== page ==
How to cite this article: Tempe DK, Dutta D, Minhas H, Garg M, Virmani S. A rare case of myxoma in the right ventricular outflow tract extending to the pulmonary artery. Ann Card Anaesth 2010;13:167-8
How to cite this URL: Tempe DK, Dutta D, Minhas H, Garg M, Virmani S. A rare case of myxoma in the right ventricular outflow tract extending to the pulmonary artery. Ann Card Anaesth [serial online] 2010 [cited 2022 May 19];13:167-8. Available from: https://www.annals.in/text.asp?2010/13/2/167/62944
A 22-year-old man was referred to our hospital with a one-month history of dyspnea on exertion and chest pain. On admission, his pulse rate was 80 / min and blood pressure was 116/70 mmHg. He was afebrile with no signs of congestive cardiac failure. On physical examination, ejection systolic murmur was present in the pulmonary area. The electrocardiogram (ECG) showed normal sinus rhythm at 80 beats/minute; ST segment depression in leads V1-V6 with right ventricular hypertrophy and right axis deviation. Transthoracic echocardiography (TTE) revealed a large mass extending from the right ventricular outflow tract (RVOT) to the pulmonary artery (PA) bifurcation with dilatation of the right atrium (RA) and right ventricle (RV). Mild tricuspid regurgitation (TR) and severe pulmonary arterial hypertension (PAH) with right ventricular systolic pressure (RVSP) of 90 mm Hg were also present. Abdominal ultrasound and venous Doppler of both lower limbs were normal.
The patient was scheduled for excision of the RVOT and PA mass via midline sternotomy using cardiopulmonary bypass. Intraoperative transesophageal echocardiography (TEE) confirmed the large mobile mass (2.10 Χ2.87 cm) in the RVOT [Figure 1]. The peduncle or its attachment was not clearly visible. The main PA was also occupied with the mass with a turbulent flow across the RVOT [Figure 2]. Pressure gradient at the level of main PA was 42 mm Hg. The RV dilation was present, but there was no significant TR. Surgical excision of the mass with partial preservation of the pulmonary valve was performed with reconstruction of the RVOT and PA with trans-annular pericardial patch. Operative findings revealed that the mass was adherent to the pulmonary valve and appeared to be attached to the underlying endocardium just below the pulmonary valve. There was no attachment of the mass with the PA or the endocardium of the RVOT. Histopathology of the tumor specimen revealed features consistent with myxoma. The postoperative period was uneventful and the patient was discharged on postoperative day 7.
Primary cardiac masses are rare and usually benign with myxoma being the most common. Nearly 75% of myxomas are located in the left atrium whereas right sided myxomas are rare (15-20%), with right ventricular (3-4%) or pulmonary artery myxomas being extremely rare., Symptoms may be variable and are determined by the tumor location and size. Myxomas originating from the right side of the heart can present with cardiac or extra-cardiac manifestations such as congestive heart failure, shortness of breath, syncope, fatigue, peripheral edema, jugular venous distention, and ascitis. The risk of life threatening complications indicate the importance of early diagnosis and prompt surgical resection. One of the main concerns during anesthesia is the risk of tumor embolization and pulmonary obstruction during anesthesia induction or at any stage thereafter. Hemodynamic instability, inconvenient manipulation of the tumor and heart must be avoided to prevent these complications. Femoral arterial-venous cannulation can be performed for cardiopulmonary bypass initiation in case complete RVOT obstruction with hemodynamic collapse occurs. TEE is an excellent diagnostic tool to investigate suspected intracardiac masses. It also plays a valuable role in the detection of central pulmonary artery embolism. The characteristic narrow stalk and tumor mobility are the distinguishing features of a myxoma. Further, they are homogenous or may have central areas of hyperlucency representing hemorrhage and necrosis.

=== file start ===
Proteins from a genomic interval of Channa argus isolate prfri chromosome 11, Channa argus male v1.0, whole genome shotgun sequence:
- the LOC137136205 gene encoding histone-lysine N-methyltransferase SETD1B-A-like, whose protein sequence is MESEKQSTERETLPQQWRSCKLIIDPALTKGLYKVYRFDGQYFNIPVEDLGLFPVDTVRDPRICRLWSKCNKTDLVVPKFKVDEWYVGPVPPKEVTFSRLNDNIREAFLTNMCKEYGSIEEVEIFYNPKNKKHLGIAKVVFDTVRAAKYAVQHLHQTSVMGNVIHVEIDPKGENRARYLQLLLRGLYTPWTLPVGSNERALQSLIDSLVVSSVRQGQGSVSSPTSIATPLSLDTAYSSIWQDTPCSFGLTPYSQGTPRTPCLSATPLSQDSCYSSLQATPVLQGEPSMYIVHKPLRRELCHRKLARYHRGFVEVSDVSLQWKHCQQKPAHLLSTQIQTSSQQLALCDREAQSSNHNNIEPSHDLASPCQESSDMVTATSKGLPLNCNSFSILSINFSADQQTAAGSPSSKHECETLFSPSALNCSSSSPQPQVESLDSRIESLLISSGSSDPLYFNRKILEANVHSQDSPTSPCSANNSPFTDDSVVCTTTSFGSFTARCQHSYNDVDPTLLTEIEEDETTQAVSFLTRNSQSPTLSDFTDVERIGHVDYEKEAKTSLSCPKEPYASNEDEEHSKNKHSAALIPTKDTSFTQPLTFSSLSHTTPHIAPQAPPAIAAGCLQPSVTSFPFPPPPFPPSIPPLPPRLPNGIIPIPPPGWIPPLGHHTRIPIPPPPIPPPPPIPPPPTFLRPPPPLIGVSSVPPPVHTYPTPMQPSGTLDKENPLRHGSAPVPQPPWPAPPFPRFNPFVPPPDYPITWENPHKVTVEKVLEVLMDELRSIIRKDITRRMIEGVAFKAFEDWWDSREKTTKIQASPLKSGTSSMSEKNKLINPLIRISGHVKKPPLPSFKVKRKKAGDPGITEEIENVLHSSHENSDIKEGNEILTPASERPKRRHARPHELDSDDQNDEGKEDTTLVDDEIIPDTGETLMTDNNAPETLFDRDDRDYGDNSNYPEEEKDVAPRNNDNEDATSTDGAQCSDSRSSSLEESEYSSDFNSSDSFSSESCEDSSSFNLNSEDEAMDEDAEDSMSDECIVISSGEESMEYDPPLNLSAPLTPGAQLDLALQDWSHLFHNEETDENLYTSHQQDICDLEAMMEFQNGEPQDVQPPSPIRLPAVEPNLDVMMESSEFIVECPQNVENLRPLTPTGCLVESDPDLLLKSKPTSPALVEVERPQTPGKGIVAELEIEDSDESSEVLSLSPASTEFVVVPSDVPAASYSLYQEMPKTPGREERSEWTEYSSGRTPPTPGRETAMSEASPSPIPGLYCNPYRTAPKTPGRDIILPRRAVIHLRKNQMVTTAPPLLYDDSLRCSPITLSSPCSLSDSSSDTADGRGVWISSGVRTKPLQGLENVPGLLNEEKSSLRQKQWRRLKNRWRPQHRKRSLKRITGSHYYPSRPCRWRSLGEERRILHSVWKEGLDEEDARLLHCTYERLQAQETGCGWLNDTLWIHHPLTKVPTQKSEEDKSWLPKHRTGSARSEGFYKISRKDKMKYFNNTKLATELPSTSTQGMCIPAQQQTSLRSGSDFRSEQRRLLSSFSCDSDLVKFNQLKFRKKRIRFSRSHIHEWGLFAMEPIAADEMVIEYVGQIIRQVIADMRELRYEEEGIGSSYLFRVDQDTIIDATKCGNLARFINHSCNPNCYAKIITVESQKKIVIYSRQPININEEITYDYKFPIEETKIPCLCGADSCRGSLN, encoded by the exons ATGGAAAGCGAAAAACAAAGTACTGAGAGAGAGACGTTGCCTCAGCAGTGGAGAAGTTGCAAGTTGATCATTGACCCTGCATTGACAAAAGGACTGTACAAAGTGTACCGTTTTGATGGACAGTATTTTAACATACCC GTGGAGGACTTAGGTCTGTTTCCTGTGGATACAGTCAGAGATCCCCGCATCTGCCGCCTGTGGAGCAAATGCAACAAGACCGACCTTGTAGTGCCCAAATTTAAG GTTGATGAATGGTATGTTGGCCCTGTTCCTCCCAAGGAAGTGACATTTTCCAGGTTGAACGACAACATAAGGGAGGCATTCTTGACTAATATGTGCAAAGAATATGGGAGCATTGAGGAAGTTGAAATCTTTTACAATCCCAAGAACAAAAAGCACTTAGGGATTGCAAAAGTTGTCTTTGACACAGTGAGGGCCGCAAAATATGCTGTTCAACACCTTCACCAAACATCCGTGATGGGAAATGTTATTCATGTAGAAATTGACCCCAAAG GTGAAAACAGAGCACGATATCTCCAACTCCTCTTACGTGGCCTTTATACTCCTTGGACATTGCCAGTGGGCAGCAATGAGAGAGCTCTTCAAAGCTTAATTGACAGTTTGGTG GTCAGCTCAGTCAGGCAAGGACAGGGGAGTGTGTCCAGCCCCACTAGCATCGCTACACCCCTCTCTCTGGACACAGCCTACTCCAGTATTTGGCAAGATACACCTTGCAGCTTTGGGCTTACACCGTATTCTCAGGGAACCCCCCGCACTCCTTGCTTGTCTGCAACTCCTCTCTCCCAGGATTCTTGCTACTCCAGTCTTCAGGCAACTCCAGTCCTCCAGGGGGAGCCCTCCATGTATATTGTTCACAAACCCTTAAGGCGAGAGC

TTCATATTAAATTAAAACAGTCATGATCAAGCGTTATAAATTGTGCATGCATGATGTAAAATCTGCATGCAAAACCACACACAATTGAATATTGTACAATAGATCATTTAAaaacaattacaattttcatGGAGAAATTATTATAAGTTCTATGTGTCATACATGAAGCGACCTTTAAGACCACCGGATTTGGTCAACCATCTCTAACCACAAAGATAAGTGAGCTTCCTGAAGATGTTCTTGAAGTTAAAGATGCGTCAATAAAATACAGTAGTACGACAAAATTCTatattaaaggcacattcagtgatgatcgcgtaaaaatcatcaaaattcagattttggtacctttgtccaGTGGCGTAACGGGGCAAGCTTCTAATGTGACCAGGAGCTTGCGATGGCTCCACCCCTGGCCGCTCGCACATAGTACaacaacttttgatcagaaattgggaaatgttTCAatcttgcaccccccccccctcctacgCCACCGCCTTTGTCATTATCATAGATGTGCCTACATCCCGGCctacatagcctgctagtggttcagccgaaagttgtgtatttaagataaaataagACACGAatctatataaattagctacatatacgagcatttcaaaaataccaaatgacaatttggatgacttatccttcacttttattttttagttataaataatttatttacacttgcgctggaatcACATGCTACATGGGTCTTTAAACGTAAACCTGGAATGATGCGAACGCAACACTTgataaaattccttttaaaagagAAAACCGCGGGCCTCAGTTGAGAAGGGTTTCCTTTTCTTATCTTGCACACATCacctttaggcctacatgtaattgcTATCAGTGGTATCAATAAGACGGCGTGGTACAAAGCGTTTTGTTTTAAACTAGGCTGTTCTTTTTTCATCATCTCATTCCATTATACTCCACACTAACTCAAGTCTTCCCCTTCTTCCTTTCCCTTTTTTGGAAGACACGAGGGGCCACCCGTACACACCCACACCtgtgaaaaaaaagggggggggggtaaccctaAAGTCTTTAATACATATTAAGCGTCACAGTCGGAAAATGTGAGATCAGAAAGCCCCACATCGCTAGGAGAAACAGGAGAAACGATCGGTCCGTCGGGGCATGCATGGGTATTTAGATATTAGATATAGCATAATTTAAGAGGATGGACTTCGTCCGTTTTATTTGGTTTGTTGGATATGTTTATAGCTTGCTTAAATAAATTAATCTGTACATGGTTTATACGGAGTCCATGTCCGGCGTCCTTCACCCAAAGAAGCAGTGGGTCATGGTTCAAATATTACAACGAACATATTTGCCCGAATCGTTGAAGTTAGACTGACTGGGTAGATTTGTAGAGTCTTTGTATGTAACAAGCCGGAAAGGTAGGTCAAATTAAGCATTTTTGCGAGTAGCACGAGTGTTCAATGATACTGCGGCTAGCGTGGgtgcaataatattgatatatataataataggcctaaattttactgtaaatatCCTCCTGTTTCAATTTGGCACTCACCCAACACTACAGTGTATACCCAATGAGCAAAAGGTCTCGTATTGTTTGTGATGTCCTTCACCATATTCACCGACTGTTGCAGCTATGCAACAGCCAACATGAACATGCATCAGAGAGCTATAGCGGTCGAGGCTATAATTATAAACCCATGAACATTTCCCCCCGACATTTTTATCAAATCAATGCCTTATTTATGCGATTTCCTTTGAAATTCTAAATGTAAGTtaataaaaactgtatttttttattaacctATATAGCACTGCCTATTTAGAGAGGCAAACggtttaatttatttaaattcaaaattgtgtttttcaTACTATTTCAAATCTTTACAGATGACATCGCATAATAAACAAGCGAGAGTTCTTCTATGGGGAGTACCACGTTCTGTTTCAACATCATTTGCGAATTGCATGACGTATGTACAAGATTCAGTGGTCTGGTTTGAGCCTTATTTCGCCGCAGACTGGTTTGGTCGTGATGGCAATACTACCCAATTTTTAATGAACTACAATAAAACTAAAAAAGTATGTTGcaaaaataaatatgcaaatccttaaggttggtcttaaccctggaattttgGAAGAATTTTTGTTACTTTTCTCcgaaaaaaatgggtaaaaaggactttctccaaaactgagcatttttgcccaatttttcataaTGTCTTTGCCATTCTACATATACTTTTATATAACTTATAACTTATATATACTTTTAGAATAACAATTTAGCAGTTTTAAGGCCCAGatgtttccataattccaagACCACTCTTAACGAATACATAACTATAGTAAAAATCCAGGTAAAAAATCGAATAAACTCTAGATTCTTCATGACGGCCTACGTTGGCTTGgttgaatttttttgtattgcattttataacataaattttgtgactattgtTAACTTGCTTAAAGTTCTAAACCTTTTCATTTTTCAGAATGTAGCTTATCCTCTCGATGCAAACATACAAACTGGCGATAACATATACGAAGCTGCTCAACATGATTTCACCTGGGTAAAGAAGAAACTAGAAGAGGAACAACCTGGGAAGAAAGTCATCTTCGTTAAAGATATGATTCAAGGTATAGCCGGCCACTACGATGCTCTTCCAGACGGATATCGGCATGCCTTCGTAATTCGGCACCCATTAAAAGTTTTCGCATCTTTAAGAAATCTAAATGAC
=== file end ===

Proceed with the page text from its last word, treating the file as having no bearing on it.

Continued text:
The isolated RV or PA myxomas are described in the literature, but a myxoma within the RVOT extending across the pulmonary valve into the pulmonary artery is very rare with only a few cases reported so far.,,, In most of these cases myxomas were arising from the RV free wall and pulmonary valve seemed to be spared. This case seems to be unique in that the mass was adherent to the pulmonary valve. The tumor had a broad base and only the RVOT portion was mobile with a homogenous appearance (Video 1]- and [Video 2)- . The differential diagnosis for an intracavitary cardiac mass includes thrombus, myxoma, lipoma and nonmyxomatous neoplasm, most of which are malignant. The present case demonstrates the utility of TEE in the perioperative management of such a patient.